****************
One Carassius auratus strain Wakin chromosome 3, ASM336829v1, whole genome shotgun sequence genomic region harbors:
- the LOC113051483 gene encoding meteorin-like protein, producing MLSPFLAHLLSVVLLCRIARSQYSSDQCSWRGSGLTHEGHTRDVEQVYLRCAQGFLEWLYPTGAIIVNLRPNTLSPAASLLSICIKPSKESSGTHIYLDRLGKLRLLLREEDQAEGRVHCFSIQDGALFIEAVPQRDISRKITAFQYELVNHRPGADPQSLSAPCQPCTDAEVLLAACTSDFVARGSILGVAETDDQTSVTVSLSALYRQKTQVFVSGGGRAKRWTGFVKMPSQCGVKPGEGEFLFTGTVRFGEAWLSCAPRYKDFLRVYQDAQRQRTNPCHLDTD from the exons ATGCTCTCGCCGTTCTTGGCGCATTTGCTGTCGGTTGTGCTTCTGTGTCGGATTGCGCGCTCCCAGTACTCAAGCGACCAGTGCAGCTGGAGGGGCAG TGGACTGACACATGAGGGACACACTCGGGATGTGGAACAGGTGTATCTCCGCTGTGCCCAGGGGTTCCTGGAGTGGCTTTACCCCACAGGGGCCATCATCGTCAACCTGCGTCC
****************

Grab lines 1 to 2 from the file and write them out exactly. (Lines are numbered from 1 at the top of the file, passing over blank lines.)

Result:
One Carassius auratus strain Wakin chromosome 3, ASM336829v1, whole genome shotgun sequence genomic region harbors:
- the LOC113051483 gene encoding meteorin-like protein, producing MLSPFLAHLLSVVLLCRIARSQYSSDQCSWRGSGLTHEGHTRDVEQVYLRCAQGFLEWLYPTGAIIVNLRPNTLSPAASLLSICIKPSKESSGTHIYLDRLGKLRLLLREEDQAEGRVHCFSIQDGALFIEAVPQRDISRKITAFQYELVNHRPGADPQSLSAPCQPCTDAEVLLAACTSDFVARGSILGVAETDDQTSVTVSLSALYRQKTQVFVSGGGRAKRWTGFVKMPSQCGVKPGEGEFLFTGTVRFGEAWLSCAPRYKDFLRVYQDAQRQRTNPCHLDTD from the exons ATGCTCTCGCCGTTCTTGGCGCATTTGCTGTCGGTTGTGCTTCTGTGTCGGATTGCGCGCTCCCAGTACTCAAGCGACCAGTGCAGCTGGAGGGGCAG TGGACTGACACATGAGGGACACACTCGGGATGTGGAACAGGTGTATCTCCGCTGTGCCCAGGGGTTCCTGGAGTGGCTTTACCCCACAGGGGCCATCATCGTCAACCTGCGTCC